My surgeon said she wanted to put me on Tamoxifen as it was kinder to bones and I have osteoporosis in my back, however, she was surprised at how low the percentage of benefit was when she put it in to the NHS Predict tool - 3.5% overall. I will be seeing my surgeon this week and see if I have any alternative to Tamoxifen, and I will ask her about the Letrozole as well. And as you say Stacey, age is indeed a factor in our decisions. Jane xx
I'm surprised that your surgeon suggested Tamoxifen because it's given to pre-menopausal women. Unfortunately, my cancer is more advanced and I am still awaiting surgery. However, my surgeon started me on Letrozole and I've had none of the difficult side effects that some women get from Tamoxifen. Saying that, some women don't get any side effects with Tamoxifen either ... in a nutshell, you can always try and if you find that whatever tablet is prescribed negatively effects your quality of life you can stop.
It's always a personal choice and as I am only a couple of weeks away from 65 too I understand the dilemna. The choices you would make at 45 are a bit different when you are 65. Because of the stage of my cancer I plan to accept whatever treatment is offered, however if I was in your position I might well opt out of chemo or radiation too.
Hi Anita - thanks for your reply and your kind wishes. It’s always good to hear others’ experiences even though we are all different. My surgeon told me the benefits of Tamoxifen would, overall, be about 3.5% which considering some of the side affects seems a bit on the low side. It seems to me to be a balancing act between the advantages and disadvantages and the difficulty is which side to come down on! It certainly helps hearing how other people have made their decisions. Jane xx
Hi Jane - it really is a difficult one. I chose not to have chemotherapy because it would only be a 4% benefit & I thought it wasn't worth the possible side effects but I wasn't given any statistics re radiotherapy or the hormone treatment. As I'd 'refused' chemotherapy I never actually thought about refusing radiotherapy & felt happier with it as it was a more targeted treatment. And I didn't refuse the hormone treatment as my cancer was 8/8 receptive to oestrogen. But as you say we are all different. I had to get my head around how I would feel if the cancer came back & I hadn't had chemotherapy but then I knew I could have had it & it still could have come back. Give yourself time - I presume you are being given time to decide - but at the end of the day it has to be your decision one you feel comfortable with. I certainly would never tell anyone what to do. I know this probably hasn't helped, I hope you get a lot of opinions that might help you with your decision. Wishing you all the best with whatever you decide xx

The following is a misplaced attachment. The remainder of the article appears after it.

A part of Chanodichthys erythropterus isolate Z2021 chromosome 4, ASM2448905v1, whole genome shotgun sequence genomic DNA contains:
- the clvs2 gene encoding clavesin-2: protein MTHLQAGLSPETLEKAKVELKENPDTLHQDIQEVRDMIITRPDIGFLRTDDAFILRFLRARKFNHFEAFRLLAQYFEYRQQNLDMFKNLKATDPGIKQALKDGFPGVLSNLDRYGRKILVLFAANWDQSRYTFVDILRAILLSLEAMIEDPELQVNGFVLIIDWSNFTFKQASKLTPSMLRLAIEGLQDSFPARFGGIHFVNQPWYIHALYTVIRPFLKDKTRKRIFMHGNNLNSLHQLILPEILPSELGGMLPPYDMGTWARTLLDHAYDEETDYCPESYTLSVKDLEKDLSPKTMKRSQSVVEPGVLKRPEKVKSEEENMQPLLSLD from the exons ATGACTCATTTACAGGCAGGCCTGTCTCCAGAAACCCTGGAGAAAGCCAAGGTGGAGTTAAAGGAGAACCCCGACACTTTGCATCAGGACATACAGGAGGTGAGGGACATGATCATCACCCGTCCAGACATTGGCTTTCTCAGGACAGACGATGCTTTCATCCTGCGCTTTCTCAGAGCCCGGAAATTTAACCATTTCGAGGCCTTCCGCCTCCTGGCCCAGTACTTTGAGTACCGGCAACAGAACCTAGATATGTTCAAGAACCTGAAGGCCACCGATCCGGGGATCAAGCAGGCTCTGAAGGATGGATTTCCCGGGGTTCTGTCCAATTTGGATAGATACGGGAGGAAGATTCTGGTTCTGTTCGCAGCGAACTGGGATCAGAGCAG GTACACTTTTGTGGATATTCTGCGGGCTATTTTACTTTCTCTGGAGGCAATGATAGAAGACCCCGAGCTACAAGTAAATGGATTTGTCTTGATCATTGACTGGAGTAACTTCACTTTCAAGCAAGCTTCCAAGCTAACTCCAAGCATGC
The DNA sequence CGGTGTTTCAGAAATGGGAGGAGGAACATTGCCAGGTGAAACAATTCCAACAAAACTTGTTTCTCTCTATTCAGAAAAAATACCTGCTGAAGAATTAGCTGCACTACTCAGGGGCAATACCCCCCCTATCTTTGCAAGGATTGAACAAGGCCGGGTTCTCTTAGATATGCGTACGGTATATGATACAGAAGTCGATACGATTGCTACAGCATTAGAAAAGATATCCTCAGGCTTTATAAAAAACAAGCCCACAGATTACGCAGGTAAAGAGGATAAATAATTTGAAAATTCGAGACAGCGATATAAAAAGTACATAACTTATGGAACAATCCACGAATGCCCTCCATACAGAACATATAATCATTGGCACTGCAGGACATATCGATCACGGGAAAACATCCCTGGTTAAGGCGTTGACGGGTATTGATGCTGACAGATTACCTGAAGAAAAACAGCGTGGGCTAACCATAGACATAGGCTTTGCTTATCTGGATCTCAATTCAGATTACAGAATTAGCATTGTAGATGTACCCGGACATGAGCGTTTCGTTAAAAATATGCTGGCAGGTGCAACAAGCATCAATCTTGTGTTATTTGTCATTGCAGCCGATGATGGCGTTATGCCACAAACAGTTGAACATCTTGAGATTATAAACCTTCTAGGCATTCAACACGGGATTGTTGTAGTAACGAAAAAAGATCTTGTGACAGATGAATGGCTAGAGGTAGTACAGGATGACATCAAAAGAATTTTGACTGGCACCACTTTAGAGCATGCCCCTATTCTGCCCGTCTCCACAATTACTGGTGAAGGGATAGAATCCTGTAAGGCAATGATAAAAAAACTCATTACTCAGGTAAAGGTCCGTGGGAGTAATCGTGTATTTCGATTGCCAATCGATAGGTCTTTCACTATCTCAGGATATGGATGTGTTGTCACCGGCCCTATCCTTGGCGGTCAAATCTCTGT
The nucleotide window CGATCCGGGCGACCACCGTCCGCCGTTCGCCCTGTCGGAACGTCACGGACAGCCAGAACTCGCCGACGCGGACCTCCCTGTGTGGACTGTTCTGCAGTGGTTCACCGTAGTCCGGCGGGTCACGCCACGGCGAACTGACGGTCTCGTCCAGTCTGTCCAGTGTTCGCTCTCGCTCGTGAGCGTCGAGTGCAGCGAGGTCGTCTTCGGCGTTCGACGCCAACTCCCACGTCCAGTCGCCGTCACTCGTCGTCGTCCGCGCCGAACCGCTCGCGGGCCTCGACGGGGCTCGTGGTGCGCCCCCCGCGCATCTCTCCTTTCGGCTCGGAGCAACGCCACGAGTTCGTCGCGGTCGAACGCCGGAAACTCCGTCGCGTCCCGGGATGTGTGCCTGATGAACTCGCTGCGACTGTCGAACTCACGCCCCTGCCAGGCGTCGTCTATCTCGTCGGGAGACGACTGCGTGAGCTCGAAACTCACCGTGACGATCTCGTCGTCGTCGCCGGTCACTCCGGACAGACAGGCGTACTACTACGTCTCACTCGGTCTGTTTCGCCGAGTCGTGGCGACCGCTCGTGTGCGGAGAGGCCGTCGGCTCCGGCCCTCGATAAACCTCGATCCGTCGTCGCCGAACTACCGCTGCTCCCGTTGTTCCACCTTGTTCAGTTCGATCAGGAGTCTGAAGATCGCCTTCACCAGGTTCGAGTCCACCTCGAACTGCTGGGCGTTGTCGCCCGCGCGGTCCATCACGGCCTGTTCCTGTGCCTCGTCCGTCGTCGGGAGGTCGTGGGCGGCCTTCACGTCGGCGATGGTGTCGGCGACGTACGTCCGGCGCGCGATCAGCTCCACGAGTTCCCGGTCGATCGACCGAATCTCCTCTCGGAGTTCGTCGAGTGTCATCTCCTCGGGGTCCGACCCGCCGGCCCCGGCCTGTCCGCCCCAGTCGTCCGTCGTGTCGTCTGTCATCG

Not wishing to upset anyone, but I could really do with some advice as I'm in a real quandry as to what to do. I realise we are all different as are the cancers.
Has anyone decided to forego either radiotherapy or tamoxifen - or even both of them?
My lovely surgeon has recommended tamoxifen and radiotherapy. So here is my dilemma…. When my surgeon put my details in to NHS Predict (I am 65), the advantages of tamoxifen was 3.5% less chance of reoccurring compared with 7% without tamoxifen, therefore a benefit of 3.5% overall with tamoxifen.
Similarly the advantages of radiotherapy was 1% chance of reoccurring compared with 4% without radiotherapy, and therefore a benefit of 3% overall with radiotherapy
My 8mm cancer was found in a scan of my left breast. After biopsy it was found to be stage 1, grade 1, slow growing, ER positive and HER2 negative. I had a lumpectomy and SNB. My margins were found to be clear and also the nodes were clear, so cause for big relief.
If the cancer had been higher grade, larger and faster growing and spread then it would be a different story, I wouldn't need to ask about this as the percentages would likely be higher for having tamoxifen and radiotherapy.
My worries are about all the long term side affects, particularly surrounding radiotherapy, compared with the fairly low reoccurrence percentage decrease that I would receive from radiotherapy with tamoxifen. I'm not sure the risks outweigh the benefits, in my particular case is it a case of a sledgehammer to crack a nut!
I would love to hear if anyone else has had this dilema with low percetages?
Also posted this in the Radiotherapy thread. Thanks everyone.